Hatfill said he understood his background and controversial comments made him a logical subject for investigation, but he objected to government leaks and media zeal that have made him, "the currently designated fall guy."
"This does not … give them the license to smear me and gratuitously make a wasteland of my life in the process," he said. "I will not be railroaded. I am a loyal American."
‘Never, Ever Worked With Anthrax’
Hatfill has worked closely with the military and CIA anthrax experts and has frequently shocked his colleagues with his statements and demonstrations of how easily terrorists could make biological weapons, sources said.
Hatfill said today he has received standard government vaccinations or boosters for anthrax but that the last one expired by Sept. 2000, making him just as vulnerable to exposure as any unvaccinated member of the public. He added that although he has commented on bioterror, his work focused on viruses and did not involve anthrax.
"I have never, ever worked with anthrax in my life," he said. "It's a separate field from the research I was performing at Fort Detrick."
In 1999, however, while working for a government contractor, Hatfill commissioned a study detailing how a hypothetical anthrax attack could be carried out by mail.
Hatfill lost his government security clearance Aug. 23, 2001, for reasons that remain unclear. Glasberg declined to answer a reporter's question on the circumstances surrounding the loss of the security clearance.
Hatfill said he later was fired from the government contractor's job and placed on leave at a new job at Louisiana State University largely because of "defamatory speculation, innuendo and other accusations about me."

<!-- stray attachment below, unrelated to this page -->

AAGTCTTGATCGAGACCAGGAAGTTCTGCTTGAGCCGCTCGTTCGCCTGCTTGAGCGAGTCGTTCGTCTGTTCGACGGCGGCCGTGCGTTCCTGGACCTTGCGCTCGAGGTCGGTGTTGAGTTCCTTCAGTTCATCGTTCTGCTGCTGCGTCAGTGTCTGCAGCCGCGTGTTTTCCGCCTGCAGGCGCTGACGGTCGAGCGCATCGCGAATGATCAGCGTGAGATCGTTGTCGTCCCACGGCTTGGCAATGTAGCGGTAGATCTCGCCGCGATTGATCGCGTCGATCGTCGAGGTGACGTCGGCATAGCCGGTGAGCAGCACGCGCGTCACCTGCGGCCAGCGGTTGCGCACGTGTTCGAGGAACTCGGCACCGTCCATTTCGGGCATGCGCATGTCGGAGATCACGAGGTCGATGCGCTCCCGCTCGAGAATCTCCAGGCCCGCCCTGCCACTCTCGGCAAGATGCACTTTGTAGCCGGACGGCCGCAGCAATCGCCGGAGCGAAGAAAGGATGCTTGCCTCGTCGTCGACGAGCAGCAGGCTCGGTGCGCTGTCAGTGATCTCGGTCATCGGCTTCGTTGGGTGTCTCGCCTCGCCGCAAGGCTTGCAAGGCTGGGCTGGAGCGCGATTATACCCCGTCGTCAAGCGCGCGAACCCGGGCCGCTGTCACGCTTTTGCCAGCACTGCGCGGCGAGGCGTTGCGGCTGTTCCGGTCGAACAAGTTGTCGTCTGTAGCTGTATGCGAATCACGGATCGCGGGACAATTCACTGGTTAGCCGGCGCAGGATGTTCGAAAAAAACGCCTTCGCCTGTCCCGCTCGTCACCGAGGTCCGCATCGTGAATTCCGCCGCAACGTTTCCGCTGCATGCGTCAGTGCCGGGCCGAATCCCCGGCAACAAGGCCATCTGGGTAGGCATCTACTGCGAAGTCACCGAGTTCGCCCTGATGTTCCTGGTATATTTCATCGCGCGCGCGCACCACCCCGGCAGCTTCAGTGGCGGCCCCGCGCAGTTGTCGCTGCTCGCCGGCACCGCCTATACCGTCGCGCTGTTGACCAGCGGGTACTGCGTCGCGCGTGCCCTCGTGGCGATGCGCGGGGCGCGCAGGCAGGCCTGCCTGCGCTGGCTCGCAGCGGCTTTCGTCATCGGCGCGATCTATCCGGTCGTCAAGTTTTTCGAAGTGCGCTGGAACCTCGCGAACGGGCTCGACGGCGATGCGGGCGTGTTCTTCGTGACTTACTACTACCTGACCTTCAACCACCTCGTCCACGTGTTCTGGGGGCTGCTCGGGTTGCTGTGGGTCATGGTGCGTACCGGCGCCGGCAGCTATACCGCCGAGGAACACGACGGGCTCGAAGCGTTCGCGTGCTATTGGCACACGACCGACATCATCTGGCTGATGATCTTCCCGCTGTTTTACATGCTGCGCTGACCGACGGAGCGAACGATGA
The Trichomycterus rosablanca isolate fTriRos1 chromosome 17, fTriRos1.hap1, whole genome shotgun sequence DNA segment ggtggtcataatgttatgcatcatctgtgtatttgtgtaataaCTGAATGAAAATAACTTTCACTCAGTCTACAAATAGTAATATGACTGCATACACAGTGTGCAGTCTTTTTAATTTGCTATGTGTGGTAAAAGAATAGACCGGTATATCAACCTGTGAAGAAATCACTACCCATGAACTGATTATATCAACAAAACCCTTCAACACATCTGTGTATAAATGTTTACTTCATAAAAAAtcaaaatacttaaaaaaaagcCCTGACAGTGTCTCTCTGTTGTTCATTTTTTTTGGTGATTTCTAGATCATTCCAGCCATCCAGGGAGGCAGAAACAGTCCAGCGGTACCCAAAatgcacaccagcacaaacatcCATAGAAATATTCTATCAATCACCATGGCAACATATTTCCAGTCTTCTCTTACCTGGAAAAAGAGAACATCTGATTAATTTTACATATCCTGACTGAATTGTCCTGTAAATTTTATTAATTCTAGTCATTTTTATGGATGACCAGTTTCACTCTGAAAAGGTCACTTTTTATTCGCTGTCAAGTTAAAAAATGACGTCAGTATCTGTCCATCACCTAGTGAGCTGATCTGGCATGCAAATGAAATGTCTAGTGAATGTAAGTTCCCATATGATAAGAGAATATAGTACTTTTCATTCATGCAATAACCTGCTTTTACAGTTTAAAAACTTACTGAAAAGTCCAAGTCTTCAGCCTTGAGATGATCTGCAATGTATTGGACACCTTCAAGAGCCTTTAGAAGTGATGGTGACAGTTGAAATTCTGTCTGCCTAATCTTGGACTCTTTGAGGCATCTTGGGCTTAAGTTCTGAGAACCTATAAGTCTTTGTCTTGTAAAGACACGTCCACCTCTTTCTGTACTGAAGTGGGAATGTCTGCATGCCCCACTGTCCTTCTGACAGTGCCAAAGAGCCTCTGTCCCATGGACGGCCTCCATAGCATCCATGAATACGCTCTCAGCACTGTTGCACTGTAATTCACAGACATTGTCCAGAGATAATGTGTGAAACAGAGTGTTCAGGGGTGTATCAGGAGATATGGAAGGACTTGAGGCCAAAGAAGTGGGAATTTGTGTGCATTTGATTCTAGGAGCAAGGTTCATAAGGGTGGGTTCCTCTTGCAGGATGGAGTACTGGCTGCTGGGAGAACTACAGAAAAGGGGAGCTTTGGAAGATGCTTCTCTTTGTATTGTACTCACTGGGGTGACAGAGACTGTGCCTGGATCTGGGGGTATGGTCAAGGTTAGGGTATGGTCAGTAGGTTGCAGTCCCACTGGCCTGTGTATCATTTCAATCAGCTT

Biological Attack Novel
Glasberg revealed today that Hatfill has been working on a novel. Part of the manuscript has been obtained by ABCNEWS affiliate WJLA-TV in Washington.
"This novel written by Steven Hatfill envisions a biological attack on Congress," said Rebecca Cooper, a reporter for WJLA. "It's an attack so deadly that not only do members of Congress and congressional aides become ill, but hundreds of Washington residents become ill and many die as a result."
Glasberg said the novel was stored on a computer seized during one of the searches, and alleged investigators may have leaked it to the media. However, it was unclear how WJLA obtained the manuscript portion.
Late today, the FBI responded to Hatfill's and Glasberg's remarks, saying, "Credible allegations concerning mishandling of evidence will be investigated thoroughly."
Investigators are intrigued by the fact that Hatfill lived for years near a Greendale Elementary School while attending medical school in Zimbabwe, ABCNEWS has reported. Greendale School was the phony return address used in the anthrax letters.
However, Glasberg denied Hatfill knew of such a school in Harare, Zimbabwe.
"There is a subdivision in Harare called Greendale, [but Hatfill] did not live there," Glasberg said. "The information we have is that there is no such Greendale School."
Since the wave of attacks, the FBI has been unable to find out who was behind the anthrax-laced letters. There have been few leads and investigators have admitted that the trail seemed to have grown cold.
Fort Detrick, which also is home to the U.S. Army Medical Research Institute of Infectious Diseases, has anthrax samples, and the FBI is conducting voluntary lie detector tests at the base. Lie detector tests and interviews are also being conducted at Dugway Proving Ground in Utah, where researchers have been developing a powdered form of anthrax for testing biological defense systems.
Small quantities of anthrax have routinely been produced at Dugway, and then shipped to the Army's bio-defense center at Fort Detrick, Army officials have said.